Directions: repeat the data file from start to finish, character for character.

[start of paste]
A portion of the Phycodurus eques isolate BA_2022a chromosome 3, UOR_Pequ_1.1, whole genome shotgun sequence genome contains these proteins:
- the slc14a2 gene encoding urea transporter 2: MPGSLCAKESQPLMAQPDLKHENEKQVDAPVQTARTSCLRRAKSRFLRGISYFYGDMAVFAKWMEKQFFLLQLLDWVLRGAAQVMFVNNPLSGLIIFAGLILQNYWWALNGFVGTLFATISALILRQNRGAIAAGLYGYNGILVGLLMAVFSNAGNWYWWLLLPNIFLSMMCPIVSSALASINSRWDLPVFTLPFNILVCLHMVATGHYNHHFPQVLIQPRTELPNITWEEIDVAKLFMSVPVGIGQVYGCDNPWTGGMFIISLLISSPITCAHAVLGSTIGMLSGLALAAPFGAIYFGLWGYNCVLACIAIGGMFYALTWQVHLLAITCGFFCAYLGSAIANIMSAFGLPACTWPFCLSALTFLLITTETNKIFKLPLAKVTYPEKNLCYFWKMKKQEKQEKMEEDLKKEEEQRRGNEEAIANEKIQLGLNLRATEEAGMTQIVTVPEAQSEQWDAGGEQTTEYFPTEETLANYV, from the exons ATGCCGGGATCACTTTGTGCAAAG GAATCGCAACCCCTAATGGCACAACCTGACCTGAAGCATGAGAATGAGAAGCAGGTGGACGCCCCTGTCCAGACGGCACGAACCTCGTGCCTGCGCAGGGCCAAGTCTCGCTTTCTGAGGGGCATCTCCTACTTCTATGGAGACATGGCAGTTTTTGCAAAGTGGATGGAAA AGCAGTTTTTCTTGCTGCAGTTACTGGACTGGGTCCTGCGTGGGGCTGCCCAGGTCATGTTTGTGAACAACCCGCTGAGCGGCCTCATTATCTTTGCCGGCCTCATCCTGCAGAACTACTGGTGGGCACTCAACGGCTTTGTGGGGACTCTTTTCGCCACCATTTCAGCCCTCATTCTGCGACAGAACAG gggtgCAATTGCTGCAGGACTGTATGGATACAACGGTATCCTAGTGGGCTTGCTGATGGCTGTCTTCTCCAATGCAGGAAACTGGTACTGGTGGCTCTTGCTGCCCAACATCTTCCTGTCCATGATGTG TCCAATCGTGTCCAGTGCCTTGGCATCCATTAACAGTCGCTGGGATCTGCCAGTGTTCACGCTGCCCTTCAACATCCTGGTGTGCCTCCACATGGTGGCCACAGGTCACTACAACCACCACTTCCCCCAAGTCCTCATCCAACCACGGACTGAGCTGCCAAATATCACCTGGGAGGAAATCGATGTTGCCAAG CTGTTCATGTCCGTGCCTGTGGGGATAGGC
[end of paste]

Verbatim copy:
A portion of the Phycodurus eques isolate BA_2022a chromosome 3, UOR_Pequ_1.1, whole genome shotgun sequence genome contains these proteins:
- the slc14a2 gene encoding urea transporter 2: MPGSLCAKESQPLMAQPDLKHENEKQVDAPVQTARTSCLRRAKSRFLRGISYFYGDMAVFAKWMEKQFFLLQLLDWVLRGAAQVMFVNNPLSGLIIFAGLILQNYWWALNGFVGTLFATISALILRQNRGAIAAGLYGYNGILVGLLMAVFSNAGNWYWWLLLPNIFLSMMCPIVSSALASINSRWDLPVFTLPFNILVCLHMVATGHYNHHFPQVLIQPRTELPNITWEEIDVAKLFMSVPVGIGQVYGCDNPWTGGMFIISLLISSPITCAHAVLGSTIGMLSGLALAAPFGAIYFGLWGYNCVLACIAIGGMFYALTWQVHLLAITCGFFCAYLGSAIANIMSAFGLPACTWPFCLSALTFLLITTETNKIFKLPLAKVTYPEKNLCYFWKMKKQEKQEKMEEDLKKEEEQRRGNEEAIANEKIQLGLNLRATEEAGMTQIVTVPEAQSEQWDAGGEQTTEYFPTEETLANYV, from the exons ATGCCGGGATCACTTTGTGCAAAG GAATCGCAACCCCTAATGGCACAACCTGACCTGAAGCATGAGAATGAGAAGCAGGTGGACGCCCCTGTCCAGACGGCACGAACCTCGTGCCTGCGCAGGGCCAAGTCTCGCTTTCTGAGGGGCATCTCCTACTTCTATGGAGACATGGCAGTTTTTGCAAAGTGGATGGAAA AGCAGTTTTTCTTGCTGCAGTTACTGGACTGGGTCCTGCGTGGGGCTGCCCAGGTCATGTTTGTGAACAACCCGCTGAGCGGCCTCATTATCTTTGCCGGCCTCATCCTGCAGAACTACTGGTGGGCACTCAACGGCTTTGTGGGGACTCTTTTCGCCACCATTTCAGCCCTCATTCTGCGACAGAACAG gggtgCAATTGCTGCAGGACTGTATGGATACAACGGTATCCTAGTGGGCTTGCTGATGGCTGTCTTCTCCAATGCAGGAAACTGGTACTGGTGGCTCTTGCTGCCCAACATCTTCCTGTCCATGATGTG TCCAATCGTGTCCAGTGCCTTGGCATCCATTAACAGTCGCTGGGATCTGCCAGTGTTCACGCTGCCCTTCAACATCCTGGTGTGCCTCCACATGGTGGCCACAGGTCACTACAACCACCACTTCCCCCAAGTCCTCATCCAACCACGGACTGAGCTGCCAAATATCACCTGGGAGGAAATCGATGTTGCCAAG CTGTTCATGTCCGTGCCTGTGGGGATAGGC